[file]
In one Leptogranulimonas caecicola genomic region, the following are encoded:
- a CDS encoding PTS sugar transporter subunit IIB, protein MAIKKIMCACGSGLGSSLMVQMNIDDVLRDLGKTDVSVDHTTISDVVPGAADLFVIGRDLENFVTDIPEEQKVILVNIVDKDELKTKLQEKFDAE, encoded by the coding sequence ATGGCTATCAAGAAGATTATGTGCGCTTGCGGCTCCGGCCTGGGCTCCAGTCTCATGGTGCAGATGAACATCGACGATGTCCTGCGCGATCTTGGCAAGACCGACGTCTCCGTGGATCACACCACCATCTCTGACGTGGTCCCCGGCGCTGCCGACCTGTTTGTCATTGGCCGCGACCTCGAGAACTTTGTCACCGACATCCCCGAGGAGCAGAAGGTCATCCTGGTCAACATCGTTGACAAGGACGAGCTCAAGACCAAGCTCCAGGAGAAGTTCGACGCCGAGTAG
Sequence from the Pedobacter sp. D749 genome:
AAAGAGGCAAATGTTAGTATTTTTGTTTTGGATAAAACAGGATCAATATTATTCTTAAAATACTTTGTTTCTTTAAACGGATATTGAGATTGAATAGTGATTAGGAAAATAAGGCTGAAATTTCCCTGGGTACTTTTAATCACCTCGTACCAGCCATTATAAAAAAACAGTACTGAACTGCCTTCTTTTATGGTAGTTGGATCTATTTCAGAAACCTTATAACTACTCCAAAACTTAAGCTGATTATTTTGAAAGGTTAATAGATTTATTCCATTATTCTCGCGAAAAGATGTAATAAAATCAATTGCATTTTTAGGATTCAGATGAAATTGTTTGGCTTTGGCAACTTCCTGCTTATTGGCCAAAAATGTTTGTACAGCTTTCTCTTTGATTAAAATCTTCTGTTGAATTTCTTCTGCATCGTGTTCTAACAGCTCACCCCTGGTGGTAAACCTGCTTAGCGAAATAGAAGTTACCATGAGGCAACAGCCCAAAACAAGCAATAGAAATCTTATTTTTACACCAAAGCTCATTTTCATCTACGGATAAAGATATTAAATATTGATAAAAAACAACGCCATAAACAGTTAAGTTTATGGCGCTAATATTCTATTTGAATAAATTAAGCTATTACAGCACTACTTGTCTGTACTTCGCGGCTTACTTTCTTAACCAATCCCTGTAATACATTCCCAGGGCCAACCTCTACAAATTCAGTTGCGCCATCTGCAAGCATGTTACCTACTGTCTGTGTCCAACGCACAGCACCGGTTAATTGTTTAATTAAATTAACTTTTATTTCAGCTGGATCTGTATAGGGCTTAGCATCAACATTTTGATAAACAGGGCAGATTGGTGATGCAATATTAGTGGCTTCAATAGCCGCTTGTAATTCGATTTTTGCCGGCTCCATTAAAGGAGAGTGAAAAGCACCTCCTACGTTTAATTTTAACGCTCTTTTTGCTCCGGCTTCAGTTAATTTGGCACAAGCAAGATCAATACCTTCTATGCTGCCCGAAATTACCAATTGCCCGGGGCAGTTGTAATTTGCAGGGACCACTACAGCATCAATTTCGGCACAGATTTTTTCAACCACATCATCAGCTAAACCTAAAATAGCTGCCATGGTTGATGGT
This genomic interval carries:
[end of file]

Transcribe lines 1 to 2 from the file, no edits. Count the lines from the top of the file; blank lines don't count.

In one Leptogranulimonas caecicola genomic region, the following are encoded:
- a CDS encoding PTS sugar transporter subunit IIB, protein MAIKKIMCACGSGLGSSLMVQMNIDDVLRDLGKTDVSVDHTTISDVVPGAADLFVIGRDLENFVTDIPEEQKVILVNIVDKDELKTKLQEKFDAE, encoded by the coding sequence ATGGCTATCAAGAAGATTATGTGCGCTTGCGGCTCCGGCCTGGGCTCCAGTCTCATGGTGCAGATGAACATCGACGATGTCCTGCGCGATCTTGGCAAGACCGACGTCTCCGTGGATCACACCACCATCTCTGACGTGGTCCCCGGCGCTGCCGACCTGTTTGTCATTGGCCGCGACCTCGAGAACTTTGTCACCGACATCCCCGAGGAGCAGAAGGTCATCCTGGTCAACATCGTTGACAAGGACGAGCTCAAGACCAAGCTCCAGGAGAAGTTCGACGCCGAGTAG